Edamame - Soybeans

deanriowa(4b)September 7, 2010

I am thinking of trying my hands at growing Edamame soybeans next season.

Any recommended varieties?

What is a good isolation distance for soybeans?

Any recipes other than boiling them?

thanks,

Dean

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jimster(z7a MA)

I think there are many good varieties of edamame. One I can recommend is Beer Friend. It grows large. I don't know about isolation distance but I think not much is required. Are you growing other varieties of soy beans? Soy beans are of the species Glycine max. They won't cross with common beans, yard longs, cowpeas or species of beans other than soy beans.

Edamame can be shelled and used similar to English peas. An Asian market I visited yesterday had two or three varieties of frozen shu mai made with edamame.

Jim

    Bookmark   September 8, 2010 at 11:47AM
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zeedman Zone 5 Wisconsin

"I am thinking of trying my hands at growing Edamame soybeans next season. Any recommended varieties?"

Well, that depends.
- For size, "Gion" and "Sapporo Midori". "Sapporo Midori" is also very early, and on dwarf plants... but for these strengths, it sacrifices yield & flavor. "Gion", while later, has better flavor & a higher yield... it was my best performer this year.
- "Karikachi 3", "Tengamine", "Butterbean", and "Hatsutaka" (in that order) are my favorites for flavor, and all have a pretty good yield. "Karikachi 3" has a flavor reminiscent of sweet corn.
- "Oosodefuri" has the highest yield by far of any that I have grown, but smaller seed size.

What's interesting is that all of these except for "Gion" and "Butterbean" originated from Sakate Seed Company (Japan). An impressive breeding program; others of their introductions (such as "Shirofumi") are also commercially available.

    Bookmark   September 9, 2010 at 3:11AM
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denninmi(8a)

Well, one recommendation, not for a variety, but for a cultural practice:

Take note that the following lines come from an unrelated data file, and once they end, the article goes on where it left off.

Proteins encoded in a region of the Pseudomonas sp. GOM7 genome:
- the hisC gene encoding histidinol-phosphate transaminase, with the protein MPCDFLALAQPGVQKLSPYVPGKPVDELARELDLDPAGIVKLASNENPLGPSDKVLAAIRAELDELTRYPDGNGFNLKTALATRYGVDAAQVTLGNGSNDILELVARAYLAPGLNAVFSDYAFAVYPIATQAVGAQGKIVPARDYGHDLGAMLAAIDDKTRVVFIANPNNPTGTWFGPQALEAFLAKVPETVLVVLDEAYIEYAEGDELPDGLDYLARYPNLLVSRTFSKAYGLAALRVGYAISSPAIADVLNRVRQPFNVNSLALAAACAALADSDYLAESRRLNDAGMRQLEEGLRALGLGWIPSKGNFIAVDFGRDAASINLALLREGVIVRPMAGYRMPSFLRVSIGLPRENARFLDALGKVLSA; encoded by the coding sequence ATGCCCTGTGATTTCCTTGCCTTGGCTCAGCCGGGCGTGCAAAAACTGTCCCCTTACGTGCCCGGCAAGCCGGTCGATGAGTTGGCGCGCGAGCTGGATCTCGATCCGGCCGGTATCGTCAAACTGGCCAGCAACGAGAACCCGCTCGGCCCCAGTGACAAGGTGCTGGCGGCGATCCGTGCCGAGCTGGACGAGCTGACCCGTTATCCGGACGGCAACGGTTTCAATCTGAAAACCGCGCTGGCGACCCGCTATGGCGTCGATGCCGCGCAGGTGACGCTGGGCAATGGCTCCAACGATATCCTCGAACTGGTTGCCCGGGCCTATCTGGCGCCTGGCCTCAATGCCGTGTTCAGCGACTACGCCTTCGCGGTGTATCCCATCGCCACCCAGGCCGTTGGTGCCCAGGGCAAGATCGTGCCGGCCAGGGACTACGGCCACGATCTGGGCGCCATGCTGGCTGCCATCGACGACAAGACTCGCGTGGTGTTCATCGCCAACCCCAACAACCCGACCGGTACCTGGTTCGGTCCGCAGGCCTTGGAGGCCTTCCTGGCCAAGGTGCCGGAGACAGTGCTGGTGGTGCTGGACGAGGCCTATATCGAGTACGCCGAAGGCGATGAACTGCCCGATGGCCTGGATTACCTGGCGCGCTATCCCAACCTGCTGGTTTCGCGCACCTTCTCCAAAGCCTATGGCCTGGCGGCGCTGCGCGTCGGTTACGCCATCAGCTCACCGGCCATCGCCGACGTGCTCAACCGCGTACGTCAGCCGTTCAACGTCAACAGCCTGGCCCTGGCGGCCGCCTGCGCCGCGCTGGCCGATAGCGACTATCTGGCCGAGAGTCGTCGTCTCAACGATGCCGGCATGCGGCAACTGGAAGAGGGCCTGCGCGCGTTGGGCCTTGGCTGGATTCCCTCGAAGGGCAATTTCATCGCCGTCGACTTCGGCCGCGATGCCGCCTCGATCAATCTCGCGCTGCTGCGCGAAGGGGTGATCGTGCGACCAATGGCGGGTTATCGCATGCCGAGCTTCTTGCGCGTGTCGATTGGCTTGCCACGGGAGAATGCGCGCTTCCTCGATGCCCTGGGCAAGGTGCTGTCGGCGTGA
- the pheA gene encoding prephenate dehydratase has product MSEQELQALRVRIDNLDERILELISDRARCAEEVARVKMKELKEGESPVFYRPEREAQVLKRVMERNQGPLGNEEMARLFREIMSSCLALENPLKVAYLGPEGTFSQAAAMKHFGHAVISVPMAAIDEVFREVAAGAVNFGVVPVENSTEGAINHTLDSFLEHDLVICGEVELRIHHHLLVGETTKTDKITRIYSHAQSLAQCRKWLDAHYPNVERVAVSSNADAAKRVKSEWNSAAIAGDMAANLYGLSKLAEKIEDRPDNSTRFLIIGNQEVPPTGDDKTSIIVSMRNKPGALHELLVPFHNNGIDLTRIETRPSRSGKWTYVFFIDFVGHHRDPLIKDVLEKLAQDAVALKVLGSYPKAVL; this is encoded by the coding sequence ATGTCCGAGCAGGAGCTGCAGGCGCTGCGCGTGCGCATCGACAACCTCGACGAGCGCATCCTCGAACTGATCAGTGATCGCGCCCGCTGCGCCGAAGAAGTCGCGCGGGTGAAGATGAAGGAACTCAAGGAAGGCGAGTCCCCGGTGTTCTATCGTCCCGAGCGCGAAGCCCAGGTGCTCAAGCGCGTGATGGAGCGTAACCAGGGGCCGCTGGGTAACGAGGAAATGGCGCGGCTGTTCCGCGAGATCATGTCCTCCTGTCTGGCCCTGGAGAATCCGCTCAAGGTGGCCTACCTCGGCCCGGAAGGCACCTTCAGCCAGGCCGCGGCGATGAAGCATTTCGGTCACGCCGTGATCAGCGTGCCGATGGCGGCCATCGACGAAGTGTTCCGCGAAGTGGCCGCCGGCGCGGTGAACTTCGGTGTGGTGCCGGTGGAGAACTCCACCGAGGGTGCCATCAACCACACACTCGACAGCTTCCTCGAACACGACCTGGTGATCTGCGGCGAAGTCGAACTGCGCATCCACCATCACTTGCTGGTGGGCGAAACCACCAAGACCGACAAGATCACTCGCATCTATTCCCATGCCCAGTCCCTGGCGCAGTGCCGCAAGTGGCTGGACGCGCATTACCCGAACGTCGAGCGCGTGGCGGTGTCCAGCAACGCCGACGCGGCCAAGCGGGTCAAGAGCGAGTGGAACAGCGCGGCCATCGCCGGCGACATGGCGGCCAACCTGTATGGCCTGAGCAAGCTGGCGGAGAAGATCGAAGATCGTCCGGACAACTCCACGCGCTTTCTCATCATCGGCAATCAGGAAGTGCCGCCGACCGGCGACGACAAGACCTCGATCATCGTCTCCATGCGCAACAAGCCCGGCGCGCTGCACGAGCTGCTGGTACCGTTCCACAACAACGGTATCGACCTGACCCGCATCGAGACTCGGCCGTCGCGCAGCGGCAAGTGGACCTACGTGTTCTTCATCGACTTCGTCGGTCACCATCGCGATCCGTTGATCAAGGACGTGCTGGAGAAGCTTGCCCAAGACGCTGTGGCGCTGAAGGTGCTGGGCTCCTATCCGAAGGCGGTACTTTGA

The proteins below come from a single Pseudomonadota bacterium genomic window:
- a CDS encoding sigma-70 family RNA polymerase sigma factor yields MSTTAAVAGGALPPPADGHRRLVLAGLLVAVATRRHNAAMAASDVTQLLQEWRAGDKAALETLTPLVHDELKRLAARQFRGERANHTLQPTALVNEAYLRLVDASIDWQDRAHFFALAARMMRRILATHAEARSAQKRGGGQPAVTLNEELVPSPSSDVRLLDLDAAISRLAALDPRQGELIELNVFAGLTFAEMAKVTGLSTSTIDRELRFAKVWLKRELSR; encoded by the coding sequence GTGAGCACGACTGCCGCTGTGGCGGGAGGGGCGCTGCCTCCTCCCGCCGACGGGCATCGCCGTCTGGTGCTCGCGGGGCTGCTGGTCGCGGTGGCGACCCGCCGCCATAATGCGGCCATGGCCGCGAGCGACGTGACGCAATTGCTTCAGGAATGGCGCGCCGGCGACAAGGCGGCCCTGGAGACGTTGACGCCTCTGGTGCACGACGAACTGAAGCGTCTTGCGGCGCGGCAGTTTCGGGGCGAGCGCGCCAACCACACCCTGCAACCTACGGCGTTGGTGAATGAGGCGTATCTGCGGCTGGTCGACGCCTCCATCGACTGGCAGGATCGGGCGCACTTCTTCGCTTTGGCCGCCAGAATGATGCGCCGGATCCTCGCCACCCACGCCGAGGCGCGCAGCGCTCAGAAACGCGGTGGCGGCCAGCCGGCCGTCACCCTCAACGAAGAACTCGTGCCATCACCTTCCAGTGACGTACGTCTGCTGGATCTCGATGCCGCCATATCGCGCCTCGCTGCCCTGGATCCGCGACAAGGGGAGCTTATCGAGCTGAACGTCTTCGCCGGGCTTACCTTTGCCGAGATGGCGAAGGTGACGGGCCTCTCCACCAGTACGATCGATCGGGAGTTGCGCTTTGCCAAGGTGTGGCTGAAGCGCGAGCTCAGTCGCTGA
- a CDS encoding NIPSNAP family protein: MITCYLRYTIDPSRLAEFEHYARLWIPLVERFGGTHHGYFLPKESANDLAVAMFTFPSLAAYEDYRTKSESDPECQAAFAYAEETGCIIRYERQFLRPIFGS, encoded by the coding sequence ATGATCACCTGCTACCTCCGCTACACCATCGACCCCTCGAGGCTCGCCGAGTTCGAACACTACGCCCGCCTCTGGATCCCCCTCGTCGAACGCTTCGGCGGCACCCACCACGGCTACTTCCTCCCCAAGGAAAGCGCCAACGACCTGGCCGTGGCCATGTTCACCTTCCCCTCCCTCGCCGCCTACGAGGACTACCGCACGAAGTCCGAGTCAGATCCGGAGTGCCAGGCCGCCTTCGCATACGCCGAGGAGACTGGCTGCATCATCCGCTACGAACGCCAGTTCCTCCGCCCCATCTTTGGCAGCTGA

We've mentioned this before on threads about soybeans -- don't even bother planting them unless you've got some kind of pretty foolproof animal barrier in place, OR unless you'll be planting them in large quantities, like a 1/4 acre or so.

These things are about the biggest critter magnet I know of. EVERYTHING loves to eat them, and you won't be able to keep them going without protection, IMO. At least, that has been my experience, and I think others have said basically the same.

IF it weren't for the darned critters, these things would be pretty foolproof otherwise -- plant, water, maybe fertilize a bit, and harvest.

    Bookmark   September 9, 2010 at 11:02AM
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deanriowa(4b)

"Karikachi 3", "Tengamine", "Butterbean", and "Hatsutaka"

I will be adding and hopefully ordering some of those from SSE Yearbook. I will probably start with one or two at most. I have seen Beer Friend in many catalogs.

"don't even bother planting them unless you've got some kind of pretty foolproof animal barrier in place, OR unless you'll be planting them in large quantities, like a 1/4 acre or so."

Hopefully I do not have to worry about that being in the Iowa countryside. The field that is 300' away will be in soybeans next season most likely. Plenty of crops for the critters to eat other than my garden. I have been pretty lucky to this point. Worst pest have been my family. :)

What about isolation distance for seed saving, since I will be having a soybean field 300' away?

thank you everyone for your response,
Dean

    Bookmark   September 9, 2010 at 12:16PM
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zeedman Zone 5 Wisconsin

"The field that is 300' away will be in soybeans next season most likely. Plenty of crops for the critters to eat other than my garden."

I wouldn't count on that too much. There is a field about 100 feet from my rural plot too, which is in soybeans every 3rd year, and this is the year. Before I got my fence up - which I did quickly - the deer did serious damage to several rows. Not too surprising, when you think about it. GM field soybeans, or gourmet edamame?

"What about isolation distance for seed saving, since I will be having a soybean field 300' away?"

That was one of the reasons that I began growing other colors of soybeans in my outer rows; they are my "canaries in the coal mine". Any crossing would show up the following year, and I would have to assume contamination of all of the yellow soybeans grown that year.

Fortunately, I have yet to see a cross. Soybeans do not appear to cross easily. The blossoms are tiny, and almost any other flower nearby would be more attractive to pollinators. I have used 15-20 feet of isolation between rows... but I line up adjacent rows at right angles, and have other flowering crops (such as squash & trellises of pole beans) between them. So far, so good.

    Bookmark   September 10, 2010 at 1:10AM
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deanriowa(4b)

I have used 15-20 feet of isolation between rows... but I line up adjacent rows at right angles, and have other flowering crops (such as squash & trellises of pole beans) between them. So far, so good.

Thank you for the information, pretty much sounds like all other legumes for isolation, a little distance and some attractive flowers between.

Now all I have to do is wait for the SSE Yearbook and pick my order. I do have to fit them into my 2011 garden plan though.

Once again I promised to wife I would reduce the size of my garden. Looks like fewer tomatoes ;)

Dean

    Bookmark   September 13, 2010 at 10:52AM
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